The Tourism Authority of Thailand and the eight northern provinces of Thailand cooperatively host the Grand Lanna Civilization Songkran Festival, to help preserve and carry on the beautiful and unique traditional customs. Lanna Songkran Festival, or commonly known in Thai as Prapayni Pee Mai Muang, originated from the Lanna civilization. The legacy has been inherited from Buddhism, which underscores the custom’s authenticity. As a result, the celebration reflects the true way of life of the Lanna civilization, and this charm has drawn in more tourists to this region during the Songkran holidays. At the festival, the Lanna arts and traditions will be performed forthe participants while the tourist attractions in Chiang Mai province are promoted with an effort to stimulate Thailand’s economy during the low season.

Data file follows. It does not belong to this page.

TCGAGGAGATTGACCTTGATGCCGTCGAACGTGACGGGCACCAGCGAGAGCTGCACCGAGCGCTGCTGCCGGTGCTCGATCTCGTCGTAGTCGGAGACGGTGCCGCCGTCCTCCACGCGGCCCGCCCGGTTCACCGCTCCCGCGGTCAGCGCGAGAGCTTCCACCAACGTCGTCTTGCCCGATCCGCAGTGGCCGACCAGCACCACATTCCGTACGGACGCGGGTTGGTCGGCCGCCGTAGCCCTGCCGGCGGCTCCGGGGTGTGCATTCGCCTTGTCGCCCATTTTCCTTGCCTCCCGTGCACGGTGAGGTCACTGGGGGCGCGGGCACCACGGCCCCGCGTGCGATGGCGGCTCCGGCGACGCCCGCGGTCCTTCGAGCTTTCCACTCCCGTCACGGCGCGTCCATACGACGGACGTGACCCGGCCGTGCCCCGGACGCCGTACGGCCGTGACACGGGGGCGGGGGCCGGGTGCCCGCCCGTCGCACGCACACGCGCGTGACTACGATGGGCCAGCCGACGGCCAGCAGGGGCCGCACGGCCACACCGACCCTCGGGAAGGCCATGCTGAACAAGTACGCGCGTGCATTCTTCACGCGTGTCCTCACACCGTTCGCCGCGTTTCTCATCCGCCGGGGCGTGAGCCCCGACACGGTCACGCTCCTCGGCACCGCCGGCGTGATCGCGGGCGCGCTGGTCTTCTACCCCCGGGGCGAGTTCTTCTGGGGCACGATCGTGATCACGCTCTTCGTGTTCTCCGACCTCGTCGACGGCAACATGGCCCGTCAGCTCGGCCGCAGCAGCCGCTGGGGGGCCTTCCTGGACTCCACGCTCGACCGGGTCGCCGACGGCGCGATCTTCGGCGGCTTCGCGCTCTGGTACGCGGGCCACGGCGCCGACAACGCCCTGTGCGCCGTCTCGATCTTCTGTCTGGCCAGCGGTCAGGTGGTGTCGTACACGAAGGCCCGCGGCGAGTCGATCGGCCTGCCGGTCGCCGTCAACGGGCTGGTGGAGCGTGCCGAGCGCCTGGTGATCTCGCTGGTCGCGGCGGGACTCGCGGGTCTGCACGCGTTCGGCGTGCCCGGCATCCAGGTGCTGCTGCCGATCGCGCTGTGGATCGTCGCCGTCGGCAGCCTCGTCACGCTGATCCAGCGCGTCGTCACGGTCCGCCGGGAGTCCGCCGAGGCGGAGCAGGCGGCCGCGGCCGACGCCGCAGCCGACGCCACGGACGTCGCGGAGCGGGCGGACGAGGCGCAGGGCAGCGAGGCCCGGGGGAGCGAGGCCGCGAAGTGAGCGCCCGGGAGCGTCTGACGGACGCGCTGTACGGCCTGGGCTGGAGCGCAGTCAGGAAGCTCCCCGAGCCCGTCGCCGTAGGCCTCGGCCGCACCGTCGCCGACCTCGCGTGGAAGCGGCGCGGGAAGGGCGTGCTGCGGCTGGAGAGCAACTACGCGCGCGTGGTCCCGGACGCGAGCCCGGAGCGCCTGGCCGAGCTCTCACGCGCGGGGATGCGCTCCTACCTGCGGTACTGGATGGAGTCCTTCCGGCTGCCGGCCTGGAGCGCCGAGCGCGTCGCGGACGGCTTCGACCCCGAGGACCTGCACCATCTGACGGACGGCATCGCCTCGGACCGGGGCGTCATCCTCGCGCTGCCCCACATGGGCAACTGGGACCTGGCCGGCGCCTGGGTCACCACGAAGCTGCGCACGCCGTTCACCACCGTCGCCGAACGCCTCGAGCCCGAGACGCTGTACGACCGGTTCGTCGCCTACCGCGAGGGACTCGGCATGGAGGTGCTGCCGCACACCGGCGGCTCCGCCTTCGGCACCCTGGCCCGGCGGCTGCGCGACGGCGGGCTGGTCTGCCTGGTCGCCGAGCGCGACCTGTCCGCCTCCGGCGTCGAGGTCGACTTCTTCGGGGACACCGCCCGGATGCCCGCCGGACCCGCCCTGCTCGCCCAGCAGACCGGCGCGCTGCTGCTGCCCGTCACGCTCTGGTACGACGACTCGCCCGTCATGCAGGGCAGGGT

At the same time a new Thai kingdom emerged in 1350 on the Chao Praya River at Ayutthaya, there was the equally important Tai kingdom of Lanna, centered in Chiang Mai, which for centuries rivaled Sukhothai and Ayutthaya, and still defines northern Thai identity. “Gam Muang” or northern dialect is spoken in the north. Variants for Northern Thai include: Kam Mu¯ang; Kammüang; Kammyang; Khon; Khon Meang; Khon Mung; Khon Myang; La Nya; Lan Na; Lan Na Thai; Lanatai; Lanna; (Northern Thai) Lanna Thai; Lannatai; Mu¯ang; Muang Lanna; Mung; Myang; Payap; Phayap; Phuthai; Phyap; Tai Nya; Tai Yon; Tai Yuan; Thai;, Northern Thai Yuan; Western Lao; Western Laotian; Youanne; Youon; and Yuan.